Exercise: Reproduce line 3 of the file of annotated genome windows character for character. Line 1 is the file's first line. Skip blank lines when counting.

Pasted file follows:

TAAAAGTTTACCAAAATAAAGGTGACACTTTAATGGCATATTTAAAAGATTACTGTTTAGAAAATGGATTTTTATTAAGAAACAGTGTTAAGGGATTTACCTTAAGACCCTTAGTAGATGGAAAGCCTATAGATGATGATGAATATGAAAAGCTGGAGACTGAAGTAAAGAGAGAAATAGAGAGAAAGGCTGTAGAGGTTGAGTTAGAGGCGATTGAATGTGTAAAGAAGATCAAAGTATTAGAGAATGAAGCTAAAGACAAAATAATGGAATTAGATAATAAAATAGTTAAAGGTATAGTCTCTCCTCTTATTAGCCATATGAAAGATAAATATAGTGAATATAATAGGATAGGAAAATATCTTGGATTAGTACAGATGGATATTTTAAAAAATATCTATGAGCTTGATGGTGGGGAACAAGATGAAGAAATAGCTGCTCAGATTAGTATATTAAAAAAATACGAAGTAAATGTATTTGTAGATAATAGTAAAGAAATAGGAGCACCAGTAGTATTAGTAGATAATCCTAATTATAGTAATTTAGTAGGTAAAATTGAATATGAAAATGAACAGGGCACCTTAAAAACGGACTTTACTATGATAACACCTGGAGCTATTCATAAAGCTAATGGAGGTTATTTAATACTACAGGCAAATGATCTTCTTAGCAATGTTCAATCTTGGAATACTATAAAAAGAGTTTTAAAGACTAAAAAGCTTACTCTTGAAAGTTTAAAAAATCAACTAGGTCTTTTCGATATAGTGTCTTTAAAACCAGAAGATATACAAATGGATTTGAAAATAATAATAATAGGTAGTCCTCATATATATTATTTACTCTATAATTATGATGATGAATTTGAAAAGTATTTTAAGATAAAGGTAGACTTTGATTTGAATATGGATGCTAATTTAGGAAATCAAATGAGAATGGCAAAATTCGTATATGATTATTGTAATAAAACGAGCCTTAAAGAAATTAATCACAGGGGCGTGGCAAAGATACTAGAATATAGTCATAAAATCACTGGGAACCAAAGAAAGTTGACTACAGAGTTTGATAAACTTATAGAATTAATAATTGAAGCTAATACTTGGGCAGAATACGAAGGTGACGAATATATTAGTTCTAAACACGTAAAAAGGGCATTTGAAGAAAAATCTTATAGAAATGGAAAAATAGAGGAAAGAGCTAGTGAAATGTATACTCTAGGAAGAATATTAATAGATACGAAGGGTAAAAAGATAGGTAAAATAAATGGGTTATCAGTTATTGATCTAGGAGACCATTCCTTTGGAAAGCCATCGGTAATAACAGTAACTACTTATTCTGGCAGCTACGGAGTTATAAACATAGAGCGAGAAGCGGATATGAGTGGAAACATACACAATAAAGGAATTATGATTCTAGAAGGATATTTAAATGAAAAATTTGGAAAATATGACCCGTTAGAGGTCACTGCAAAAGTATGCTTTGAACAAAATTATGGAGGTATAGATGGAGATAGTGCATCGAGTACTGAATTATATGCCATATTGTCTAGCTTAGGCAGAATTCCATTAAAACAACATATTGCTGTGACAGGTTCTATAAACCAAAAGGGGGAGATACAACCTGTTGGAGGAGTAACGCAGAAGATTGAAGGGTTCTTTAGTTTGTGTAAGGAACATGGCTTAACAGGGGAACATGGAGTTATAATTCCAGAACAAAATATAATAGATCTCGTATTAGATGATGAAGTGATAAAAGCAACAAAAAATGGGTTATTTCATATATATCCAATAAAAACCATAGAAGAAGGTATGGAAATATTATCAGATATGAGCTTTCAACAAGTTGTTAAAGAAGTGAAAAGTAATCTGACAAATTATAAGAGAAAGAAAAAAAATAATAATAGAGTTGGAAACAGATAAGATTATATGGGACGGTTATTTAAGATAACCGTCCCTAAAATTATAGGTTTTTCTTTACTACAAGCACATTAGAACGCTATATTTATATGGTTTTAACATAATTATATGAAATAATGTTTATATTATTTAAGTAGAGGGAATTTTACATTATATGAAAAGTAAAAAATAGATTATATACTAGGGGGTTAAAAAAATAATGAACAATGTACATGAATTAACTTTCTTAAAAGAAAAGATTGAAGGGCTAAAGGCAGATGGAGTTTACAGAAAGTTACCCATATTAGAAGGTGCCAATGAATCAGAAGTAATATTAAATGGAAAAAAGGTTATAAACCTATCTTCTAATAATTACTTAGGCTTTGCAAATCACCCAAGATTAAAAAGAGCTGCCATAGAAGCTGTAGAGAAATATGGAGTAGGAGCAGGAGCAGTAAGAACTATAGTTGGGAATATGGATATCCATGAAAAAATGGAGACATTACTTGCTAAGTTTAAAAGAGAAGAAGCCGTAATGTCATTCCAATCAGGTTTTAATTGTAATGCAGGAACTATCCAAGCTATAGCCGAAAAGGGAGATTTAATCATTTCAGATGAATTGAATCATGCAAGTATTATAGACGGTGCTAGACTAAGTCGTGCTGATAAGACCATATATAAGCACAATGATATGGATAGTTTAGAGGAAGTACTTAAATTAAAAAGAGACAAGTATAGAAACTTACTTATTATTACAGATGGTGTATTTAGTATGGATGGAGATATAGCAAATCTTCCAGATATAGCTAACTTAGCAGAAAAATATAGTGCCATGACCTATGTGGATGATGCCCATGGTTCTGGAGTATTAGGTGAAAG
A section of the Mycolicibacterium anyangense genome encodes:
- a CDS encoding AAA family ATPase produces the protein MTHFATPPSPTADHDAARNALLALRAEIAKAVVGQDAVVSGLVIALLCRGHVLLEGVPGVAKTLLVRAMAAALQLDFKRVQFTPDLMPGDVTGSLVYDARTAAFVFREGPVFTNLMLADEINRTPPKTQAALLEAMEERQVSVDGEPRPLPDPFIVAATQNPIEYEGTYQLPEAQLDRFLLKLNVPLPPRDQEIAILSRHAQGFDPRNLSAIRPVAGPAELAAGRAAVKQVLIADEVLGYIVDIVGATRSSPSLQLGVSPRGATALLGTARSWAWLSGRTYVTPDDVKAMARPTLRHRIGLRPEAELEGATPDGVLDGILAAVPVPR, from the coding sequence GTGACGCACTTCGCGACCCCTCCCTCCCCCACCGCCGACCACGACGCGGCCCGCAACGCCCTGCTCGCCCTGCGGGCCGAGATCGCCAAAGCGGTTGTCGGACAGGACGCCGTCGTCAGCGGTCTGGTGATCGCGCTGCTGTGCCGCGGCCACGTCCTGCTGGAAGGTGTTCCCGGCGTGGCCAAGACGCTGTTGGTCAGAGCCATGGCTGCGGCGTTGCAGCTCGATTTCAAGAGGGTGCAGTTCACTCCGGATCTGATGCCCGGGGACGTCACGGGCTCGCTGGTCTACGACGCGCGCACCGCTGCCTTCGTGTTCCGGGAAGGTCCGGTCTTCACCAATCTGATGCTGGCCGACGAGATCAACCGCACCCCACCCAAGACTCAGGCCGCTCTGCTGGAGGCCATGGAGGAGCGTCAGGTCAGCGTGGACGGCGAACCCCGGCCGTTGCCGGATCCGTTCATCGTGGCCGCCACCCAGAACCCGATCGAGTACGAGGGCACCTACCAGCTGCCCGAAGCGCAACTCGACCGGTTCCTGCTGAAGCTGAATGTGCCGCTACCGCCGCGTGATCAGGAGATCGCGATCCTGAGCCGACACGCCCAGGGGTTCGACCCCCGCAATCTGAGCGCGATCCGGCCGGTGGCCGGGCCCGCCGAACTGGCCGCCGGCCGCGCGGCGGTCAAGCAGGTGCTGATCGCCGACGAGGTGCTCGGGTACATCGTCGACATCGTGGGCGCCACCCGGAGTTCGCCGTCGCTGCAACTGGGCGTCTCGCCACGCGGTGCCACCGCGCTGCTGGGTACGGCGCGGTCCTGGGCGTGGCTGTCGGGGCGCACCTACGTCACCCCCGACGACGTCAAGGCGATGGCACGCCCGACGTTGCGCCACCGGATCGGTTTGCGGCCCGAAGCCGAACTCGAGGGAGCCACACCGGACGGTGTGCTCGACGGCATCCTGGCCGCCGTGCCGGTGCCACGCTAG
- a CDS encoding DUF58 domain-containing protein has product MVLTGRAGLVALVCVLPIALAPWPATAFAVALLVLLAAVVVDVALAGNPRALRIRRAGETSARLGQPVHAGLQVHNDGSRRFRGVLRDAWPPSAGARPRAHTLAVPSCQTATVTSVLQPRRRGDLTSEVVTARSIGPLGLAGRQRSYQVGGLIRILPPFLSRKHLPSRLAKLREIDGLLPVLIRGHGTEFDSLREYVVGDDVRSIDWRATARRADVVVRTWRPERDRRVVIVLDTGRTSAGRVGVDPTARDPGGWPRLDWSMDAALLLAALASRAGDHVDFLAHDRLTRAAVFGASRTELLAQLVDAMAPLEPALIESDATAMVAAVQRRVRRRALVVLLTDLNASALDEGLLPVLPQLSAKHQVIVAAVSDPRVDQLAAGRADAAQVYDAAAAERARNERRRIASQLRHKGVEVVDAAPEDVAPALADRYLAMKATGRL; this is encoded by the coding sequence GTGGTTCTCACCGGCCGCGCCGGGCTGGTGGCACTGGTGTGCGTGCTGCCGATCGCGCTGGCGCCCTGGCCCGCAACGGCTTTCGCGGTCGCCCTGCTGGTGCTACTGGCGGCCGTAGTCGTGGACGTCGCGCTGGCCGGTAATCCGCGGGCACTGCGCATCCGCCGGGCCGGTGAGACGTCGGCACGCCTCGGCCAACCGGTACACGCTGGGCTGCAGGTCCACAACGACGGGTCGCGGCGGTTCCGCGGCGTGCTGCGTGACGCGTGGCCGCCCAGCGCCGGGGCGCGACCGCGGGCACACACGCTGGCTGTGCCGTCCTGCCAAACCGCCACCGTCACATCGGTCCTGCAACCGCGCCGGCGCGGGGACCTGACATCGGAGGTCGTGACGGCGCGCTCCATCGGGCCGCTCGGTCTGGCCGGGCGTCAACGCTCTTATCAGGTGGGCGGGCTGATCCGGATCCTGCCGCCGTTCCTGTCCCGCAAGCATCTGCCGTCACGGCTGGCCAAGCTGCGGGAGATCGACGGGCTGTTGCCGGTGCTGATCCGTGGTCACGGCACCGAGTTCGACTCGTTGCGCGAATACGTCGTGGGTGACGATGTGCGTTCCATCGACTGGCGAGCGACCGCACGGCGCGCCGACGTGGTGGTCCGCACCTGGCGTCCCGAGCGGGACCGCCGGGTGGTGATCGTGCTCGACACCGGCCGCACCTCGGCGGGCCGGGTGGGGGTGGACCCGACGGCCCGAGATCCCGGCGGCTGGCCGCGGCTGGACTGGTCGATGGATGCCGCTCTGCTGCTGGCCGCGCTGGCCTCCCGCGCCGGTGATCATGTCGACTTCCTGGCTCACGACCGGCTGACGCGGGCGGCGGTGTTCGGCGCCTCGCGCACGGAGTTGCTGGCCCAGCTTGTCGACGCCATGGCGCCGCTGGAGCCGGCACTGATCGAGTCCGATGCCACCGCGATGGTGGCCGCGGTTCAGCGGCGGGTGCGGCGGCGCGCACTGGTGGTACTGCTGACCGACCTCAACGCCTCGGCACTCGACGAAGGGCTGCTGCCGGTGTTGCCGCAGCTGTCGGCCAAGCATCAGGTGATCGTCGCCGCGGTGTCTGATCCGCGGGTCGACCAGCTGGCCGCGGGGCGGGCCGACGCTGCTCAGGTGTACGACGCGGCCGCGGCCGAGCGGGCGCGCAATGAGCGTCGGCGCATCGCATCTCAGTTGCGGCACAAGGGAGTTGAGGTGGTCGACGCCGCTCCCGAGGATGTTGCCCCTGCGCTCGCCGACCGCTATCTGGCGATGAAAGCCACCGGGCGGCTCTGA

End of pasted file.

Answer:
- a CDS encoding AAA family ATPase produces the protein MTHFATPPSPTADHDAARNALLALRAEIAKAVVGQDAVVSGLVIALLCRGHVLLEGVPGVAKTLLVRAMAAALQLDFKRVQFTPDLMPGDVTGSLVYDARTAAFVFREGPVFTNLMLADEINRTPPKTQAALLEAMEERQVSVDGEPRPLPDPFIVAATQNPIEYEGTYQLPEAQLDRFLLKLNVPLPPRDQEIAILSRHAQGFDPRNLSAIRPVAGPAELAAGRAAVKQVLIADEVLGYIVDIVGATRSSPSLQLGVSPRGATALLGTARSWAWLSGRTYVTPDDVKAMARPTLRHRIGLRPEAELEGATPDGVLDGILAAVPVPR, from the coding sequence GTGACGCACTTCGCGACCCCTCCCTCCCCCACCGCCGACCACGACGCGGCCCGCAACGCCCTGCTCGCCCTGCGGGCCGAGATCGCCAAAGCGGTTGTCGGACAGGACGCCGTCGTCAGCGGTCTGGTGATCGCGCTGCTGTGCCGCGGCCACGTCCTGCTGGAAGGTGTTCCCGGCGTGGCCAAGACGCTGTTGGTCAGAGCCATGGCTGCGGCGTTGCAGCTCGATTTCAAGAGGGTGCAGTTCACTCCGGATCTGATGCCCGGGGACGTCACGGGCTCGCTGGTCTACGACGCGCGCACCGCTGCCTTCGTGTTCCGGGAAGGTCCGGTCTTCACCAATCTGATGCTGGCCGACGAGATCAACCGCACCCCACCCAAGACTCAGGCCGCTCTGCTGGAGGCCATGGAGGAGCGTCAGGTCAGCGTGGACGGCGAACCCCGGCCGTTGCCGGATCCGTTCATCGTGGCCGCCACCCAGAACCCGATCGAGTACGAGGGCACCTACCAGCTGCCCGAAGCGCAACTCGACCGGTTCCTGCTGAAGCTGAATGTGCCGCTACCGCCGCGTGATCAGGAGATCGCGATCCTGAGCCGACACGCCCAGGGGTTCGACCCCCGCAATCTGAGCGCGATCCGGCCGGTGGCCGGGCCCGCCGAACTGGCCGCCGGCCGCGCGGCGGTCAAGCAGGTGCTGATCGCCGACGAGGTGCTCGGGTACATCGTCGACATCGTGGGCGCCACCCGGAGTTCGCCGTCGCTGCAACTGGGCGTCTCGCCACGCGGTGCCACCGCGCTGCTGGGTACGGCGCGGTCCTGGGCGTGGCTGTCGGGGCGCACCTACGTCACCCCCGACGACGTCAAGGCGATGGCACGCCCGACGTTGCGCCACCGGATCGGTTTGCGGCCCGAAGCCGAACTCGAGGGAGCCACACCGGACGGTGTGCTCGACGGCATCCTGGCCGCCGTGCCGGTGCCACGCTAG